Copyright 2003 American Medical Association. All Rights Reserved. Applicable FARS/DFARS Restrictions Apply to Government Use.2003
To determine whether priming adolescent patients to discuss alcohol with their primary care providers and prompting providers to discuss alcohol increases adolescent-provider communication about alcohol.
Randomized controlled trial.
Five managed care group practices in Washington, DC.
Consecutive patients aged 12 to 17 years who were seeing primary care providers (n = 26) for health checkups. Of 892 eligible adolescents, 444 (50%) were randomized and completed data collection. Most adolescents (80%) were African American, 55% were male, and 17% currently drank alcohol.
Usual care (group 1) vs adolescent priming with alcohol self-assessment and education just before their health checkups (group 2) vs adolescent priming and provider prompting with the adolescent's self-assessment and a patient education brochure (group 3).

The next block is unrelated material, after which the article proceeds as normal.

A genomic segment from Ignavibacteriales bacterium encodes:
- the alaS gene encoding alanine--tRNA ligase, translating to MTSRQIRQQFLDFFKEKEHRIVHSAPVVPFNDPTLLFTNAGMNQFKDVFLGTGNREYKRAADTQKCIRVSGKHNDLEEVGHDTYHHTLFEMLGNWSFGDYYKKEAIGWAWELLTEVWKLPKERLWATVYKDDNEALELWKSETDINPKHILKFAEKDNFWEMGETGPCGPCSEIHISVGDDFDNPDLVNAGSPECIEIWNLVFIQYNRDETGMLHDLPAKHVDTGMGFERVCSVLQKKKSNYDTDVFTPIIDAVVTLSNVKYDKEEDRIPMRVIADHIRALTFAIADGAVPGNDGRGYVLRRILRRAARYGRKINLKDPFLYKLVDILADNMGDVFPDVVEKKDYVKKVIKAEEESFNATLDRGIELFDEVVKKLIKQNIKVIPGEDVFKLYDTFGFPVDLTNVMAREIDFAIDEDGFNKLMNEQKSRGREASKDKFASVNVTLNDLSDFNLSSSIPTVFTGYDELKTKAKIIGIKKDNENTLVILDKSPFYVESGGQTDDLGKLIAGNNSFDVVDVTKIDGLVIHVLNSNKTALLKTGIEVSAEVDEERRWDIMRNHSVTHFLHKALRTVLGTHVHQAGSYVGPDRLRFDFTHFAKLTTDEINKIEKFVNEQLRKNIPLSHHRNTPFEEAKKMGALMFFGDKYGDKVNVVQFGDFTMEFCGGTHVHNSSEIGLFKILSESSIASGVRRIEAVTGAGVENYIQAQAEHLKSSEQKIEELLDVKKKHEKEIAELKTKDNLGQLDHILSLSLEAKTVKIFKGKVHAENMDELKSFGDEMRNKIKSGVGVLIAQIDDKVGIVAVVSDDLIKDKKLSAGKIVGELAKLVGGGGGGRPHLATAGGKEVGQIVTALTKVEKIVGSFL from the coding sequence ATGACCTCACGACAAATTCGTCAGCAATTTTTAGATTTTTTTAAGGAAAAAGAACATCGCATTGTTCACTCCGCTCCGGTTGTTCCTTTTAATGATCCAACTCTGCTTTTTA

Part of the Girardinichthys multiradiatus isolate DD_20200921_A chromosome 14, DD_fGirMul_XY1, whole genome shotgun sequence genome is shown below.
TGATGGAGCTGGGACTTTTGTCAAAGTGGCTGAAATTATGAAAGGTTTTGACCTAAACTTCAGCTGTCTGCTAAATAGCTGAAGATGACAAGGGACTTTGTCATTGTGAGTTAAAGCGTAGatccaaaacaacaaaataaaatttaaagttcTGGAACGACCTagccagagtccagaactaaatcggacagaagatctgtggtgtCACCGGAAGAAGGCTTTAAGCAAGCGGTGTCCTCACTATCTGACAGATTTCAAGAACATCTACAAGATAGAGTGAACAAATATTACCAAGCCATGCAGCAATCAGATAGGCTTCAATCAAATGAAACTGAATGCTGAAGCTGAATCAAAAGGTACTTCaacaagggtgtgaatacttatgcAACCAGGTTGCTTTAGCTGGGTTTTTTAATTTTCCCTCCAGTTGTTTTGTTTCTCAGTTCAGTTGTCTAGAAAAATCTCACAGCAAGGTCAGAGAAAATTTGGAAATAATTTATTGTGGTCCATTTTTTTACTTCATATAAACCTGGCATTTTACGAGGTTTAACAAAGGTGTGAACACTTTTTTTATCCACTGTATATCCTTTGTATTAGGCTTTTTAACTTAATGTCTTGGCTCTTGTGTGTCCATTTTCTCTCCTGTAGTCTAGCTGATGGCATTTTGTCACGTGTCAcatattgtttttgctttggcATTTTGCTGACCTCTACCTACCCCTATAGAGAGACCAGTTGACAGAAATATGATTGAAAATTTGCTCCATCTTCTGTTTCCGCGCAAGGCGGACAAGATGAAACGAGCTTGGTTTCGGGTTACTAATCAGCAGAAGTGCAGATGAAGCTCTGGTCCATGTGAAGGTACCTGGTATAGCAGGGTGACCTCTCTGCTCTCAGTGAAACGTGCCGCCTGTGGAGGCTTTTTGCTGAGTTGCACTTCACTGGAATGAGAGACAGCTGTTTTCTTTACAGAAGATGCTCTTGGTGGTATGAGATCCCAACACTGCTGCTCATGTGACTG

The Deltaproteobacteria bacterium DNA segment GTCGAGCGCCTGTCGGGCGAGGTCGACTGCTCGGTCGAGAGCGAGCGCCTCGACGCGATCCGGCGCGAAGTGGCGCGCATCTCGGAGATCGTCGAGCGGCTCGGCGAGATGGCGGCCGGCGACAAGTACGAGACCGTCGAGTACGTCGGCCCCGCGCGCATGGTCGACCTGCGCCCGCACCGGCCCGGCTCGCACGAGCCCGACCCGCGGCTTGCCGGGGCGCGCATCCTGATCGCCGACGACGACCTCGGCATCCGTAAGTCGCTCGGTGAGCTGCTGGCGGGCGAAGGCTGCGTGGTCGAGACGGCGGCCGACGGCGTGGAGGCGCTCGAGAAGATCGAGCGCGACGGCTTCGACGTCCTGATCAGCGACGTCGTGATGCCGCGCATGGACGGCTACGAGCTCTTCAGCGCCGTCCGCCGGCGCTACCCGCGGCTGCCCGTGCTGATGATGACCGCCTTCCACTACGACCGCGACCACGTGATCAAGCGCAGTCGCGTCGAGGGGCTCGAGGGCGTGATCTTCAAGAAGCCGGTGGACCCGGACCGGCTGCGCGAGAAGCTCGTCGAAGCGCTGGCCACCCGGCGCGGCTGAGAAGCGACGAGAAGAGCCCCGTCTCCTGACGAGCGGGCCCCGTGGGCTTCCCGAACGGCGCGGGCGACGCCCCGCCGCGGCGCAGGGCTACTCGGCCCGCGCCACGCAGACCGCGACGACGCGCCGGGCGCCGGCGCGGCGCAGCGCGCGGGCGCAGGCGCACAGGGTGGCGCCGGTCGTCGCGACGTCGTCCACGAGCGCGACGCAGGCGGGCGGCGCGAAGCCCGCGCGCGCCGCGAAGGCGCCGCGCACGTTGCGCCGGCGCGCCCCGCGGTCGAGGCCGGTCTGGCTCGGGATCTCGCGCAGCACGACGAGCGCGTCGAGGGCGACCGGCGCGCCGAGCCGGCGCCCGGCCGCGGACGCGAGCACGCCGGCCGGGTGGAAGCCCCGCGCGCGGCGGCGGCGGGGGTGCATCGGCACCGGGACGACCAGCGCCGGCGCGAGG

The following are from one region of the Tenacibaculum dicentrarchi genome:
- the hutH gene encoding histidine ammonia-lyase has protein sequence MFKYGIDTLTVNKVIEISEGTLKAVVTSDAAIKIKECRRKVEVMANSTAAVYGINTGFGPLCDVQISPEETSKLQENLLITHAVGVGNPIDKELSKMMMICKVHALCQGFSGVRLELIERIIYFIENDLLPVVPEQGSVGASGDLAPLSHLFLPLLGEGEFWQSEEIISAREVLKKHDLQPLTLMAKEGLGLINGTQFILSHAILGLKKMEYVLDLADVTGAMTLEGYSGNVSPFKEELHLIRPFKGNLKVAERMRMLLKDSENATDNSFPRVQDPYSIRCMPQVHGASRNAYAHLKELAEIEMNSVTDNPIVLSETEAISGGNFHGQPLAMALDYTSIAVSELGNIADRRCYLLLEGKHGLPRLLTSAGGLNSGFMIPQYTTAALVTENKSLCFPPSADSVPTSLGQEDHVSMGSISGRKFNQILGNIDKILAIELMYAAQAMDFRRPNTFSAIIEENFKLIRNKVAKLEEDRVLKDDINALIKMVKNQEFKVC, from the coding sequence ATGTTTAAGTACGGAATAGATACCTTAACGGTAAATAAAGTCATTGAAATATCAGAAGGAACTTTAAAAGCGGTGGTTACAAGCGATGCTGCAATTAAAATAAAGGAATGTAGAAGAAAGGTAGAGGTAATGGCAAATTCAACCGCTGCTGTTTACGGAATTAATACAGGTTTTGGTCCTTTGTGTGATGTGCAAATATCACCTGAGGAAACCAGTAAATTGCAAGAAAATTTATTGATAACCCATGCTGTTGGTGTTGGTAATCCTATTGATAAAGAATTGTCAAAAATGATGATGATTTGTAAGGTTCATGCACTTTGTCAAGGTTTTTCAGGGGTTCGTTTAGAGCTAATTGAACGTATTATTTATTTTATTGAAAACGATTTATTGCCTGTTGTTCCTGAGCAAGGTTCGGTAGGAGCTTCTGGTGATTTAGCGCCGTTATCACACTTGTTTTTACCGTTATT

Main Outcome Measures
This exploratory substudy of a longitudinal study on adolescent alcohol behaviors examined adolescent-provider communication by adolescent exit survey, researcher observation, and audiotapes of a subsample of visits.
More adolescents in group 3 (96%) than group 1 (87%) reported that their provider talked about alcohol (adjusted odds ratio [OR], 1.10; 95% confidence interval [CI], 1.04-1.17). More adolescents in group 3 (18%) than group 1 (10%) reported asking about alcohol (adjusted OR, 1.08; 95% CI, 1.00-1.16). The mean ± SD number of minutes adolescents were with their providers without parents being present was greater for group 3 (10.8 ± 7.6) than group 1 (8.8 ± 8.0). Adolescents in group 2 spent more time with their provider and reported initiating more discussion not specific to alcohol than did group 1 adolescents.
Adolescent priming and provider prompting increases adolescent-provider communication about alcohol.
GUIDELINES RECOMMEND that primary care providers (hereafter referred to as providers) screen and counsel all adolescents about alcohol and its risks as part of confidential discussions in annual health checkups.1- 4 Unfortunately, these guidelines are not consistently followed.5,6 A recent national sample of pediatricians and family practitioners self-reported that they provide alcohol-related screening and education to 40.3% and 52.0%, respectively, of their adolescent patients.5